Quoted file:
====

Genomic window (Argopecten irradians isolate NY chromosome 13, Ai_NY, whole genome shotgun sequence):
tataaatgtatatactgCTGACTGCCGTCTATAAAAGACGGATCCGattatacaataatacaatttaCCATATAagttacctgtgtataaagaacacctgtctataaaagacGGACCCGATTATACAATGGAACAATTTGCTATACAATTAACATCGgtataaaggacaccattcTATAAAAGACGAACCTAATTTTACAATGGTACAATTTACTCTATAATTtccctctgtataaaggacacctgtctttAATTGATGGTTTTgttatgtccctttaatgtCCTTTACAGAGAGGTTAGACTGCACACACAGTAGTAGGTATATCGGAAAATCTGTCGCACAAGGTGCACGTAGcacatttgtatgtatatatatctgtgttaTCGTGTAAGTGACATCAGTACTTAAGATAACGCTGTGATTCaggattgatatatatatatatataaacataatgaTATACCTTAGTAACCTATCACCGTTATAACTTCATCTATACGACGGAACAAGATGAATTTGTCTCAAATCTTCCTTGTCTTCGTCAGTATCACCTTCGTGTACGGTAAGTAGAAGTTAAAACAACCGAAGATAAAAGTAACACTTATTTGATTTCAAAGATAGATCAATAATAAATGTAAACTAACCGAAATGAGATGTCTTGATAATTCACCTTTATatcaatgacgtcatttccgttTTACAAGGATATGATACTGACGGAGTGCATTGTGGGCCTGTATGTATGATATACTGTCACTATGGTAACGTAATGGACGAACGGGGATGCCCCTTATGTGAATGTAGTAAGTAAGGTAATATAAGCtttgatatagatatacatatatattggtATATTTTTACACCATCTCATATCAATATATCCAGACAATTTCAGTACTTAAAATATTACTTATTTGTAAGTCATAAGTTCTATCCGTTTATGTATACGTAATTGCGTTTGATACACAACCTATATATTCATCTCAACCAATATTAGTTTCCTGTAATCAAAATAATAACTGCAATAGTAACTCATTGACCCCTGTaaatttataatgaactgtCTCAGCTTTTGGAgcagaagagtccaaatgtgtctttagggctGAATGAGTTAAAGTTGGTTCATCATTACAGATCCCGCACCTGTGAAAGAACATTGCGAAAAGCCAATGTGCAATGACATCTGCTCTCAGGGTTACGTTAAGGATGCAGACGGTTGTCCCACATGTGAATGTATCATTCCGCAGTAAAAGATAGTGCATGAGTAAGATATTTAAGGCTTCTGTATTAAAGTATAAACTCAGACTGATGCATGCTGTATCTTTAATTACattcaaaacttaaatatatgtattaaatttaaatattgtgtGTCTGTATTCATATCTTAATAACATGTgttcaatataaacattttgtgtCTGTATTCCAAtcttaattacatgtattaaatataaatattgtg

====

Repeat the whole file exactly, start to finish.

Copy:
Genomic window (Argopecten irradians isolate NY chromosome 13, Ai_NY, whole genome shotgun sequence):
tataaatgtatatactgCTGACTGCCGTCTATAAAAGACGGATCCGattatacaataatacaatttaCCATATAagttacctgtgtataaagaacacctgtctataaaagacGGACCCGATTATACAATGGAACAATTTGCTATACAATTAACATCGgtataaaggacaccattcTATAAAAGACGAACCTAATTTTACAATGGTACAATTTACTCTATAATTtccctctgtataaaggacacctgtctttAATTGATGGTTTTgttatgtccctttaatgtCCTTTACAGAGAGGTTAGACTGCACACACAGTAGTAGGTATATCGGAAAATCTGTCGCACAAGGTGCACGTAGcacatttgtatgtatatatatctgtgttaTCGTGTAAGTGACATCAGTACTTAAGATAACGCTGTGATTCaggattgatatatatatatatataaacataatgaTATACCTTAGTAACCTATCACCGTTATAACTTCATCTATACGACGGAACAAGATGAATTTGTCTCAAATCTTCCTTGTCTTCGTCAGTATCACCTTCGTGTACGGTAAGTAGAAGTTAAAACAACCGAAGATAAAAGTAACACTTATTTGATTTCAAAGATAGATCAATAATAAATGTAAACTAACCGAAATGAGATGTCTTGATAATTCACCTTTATatcaatgacgtcatttccgttTTACAAGGATATGATACTGACGGAGTGCATTGTGGGCCTGTATGTATGATATACTGTCACTATGGTAACGTAATGGACGAACGGGGATGCCCCTTATGTGAATGTAGTAAGTAAGGTAATATAAGCtttgatatagatatacatatatattggtATATTTTTACACCATCTCATATCAATATATCCAGACAATTTCAGTACTTAAAATATTACTTATTTGTAAGTCATAAGTTCTATCCGTTTATGTATACGTAATTGCGTTTGATACACAACCTATATATTCATCTCAACCAATATTAGTTTCCTGTAATCAAAATAATAACTGCAATAGTAACTCATTGACCCCTGTaaatttataatgaactgtCTCAGCTTTTGGAgcagaagagtccaaatgtgtctttagggctGAATGAGTTAAAGTTGGTTCATCATTACAGATCCCGCACCTGTGAAAGAACATTGCGAAAAGCCAATGTGCAATGACATCTGCTCTCAGGGTTACGTTAAGGATGCAGACGGTTGTCCCACATGTGAATGTATCATTCCGCAGTAAAAGATAGTGCATGAGTAAGATATTTAAGGCTTCTGTATTAAAGTATAAACTCAGACTGATGCATGCTGTATCTTTAATTACattcaaaacttaaatatatgtattaaatttaaatattgtgtGTCTGTATTCATATCTTAATAACATGTgttcaatataaacattttgtgtCTGTATTCCAAtcttaattacatgtattaaatataaatattgtg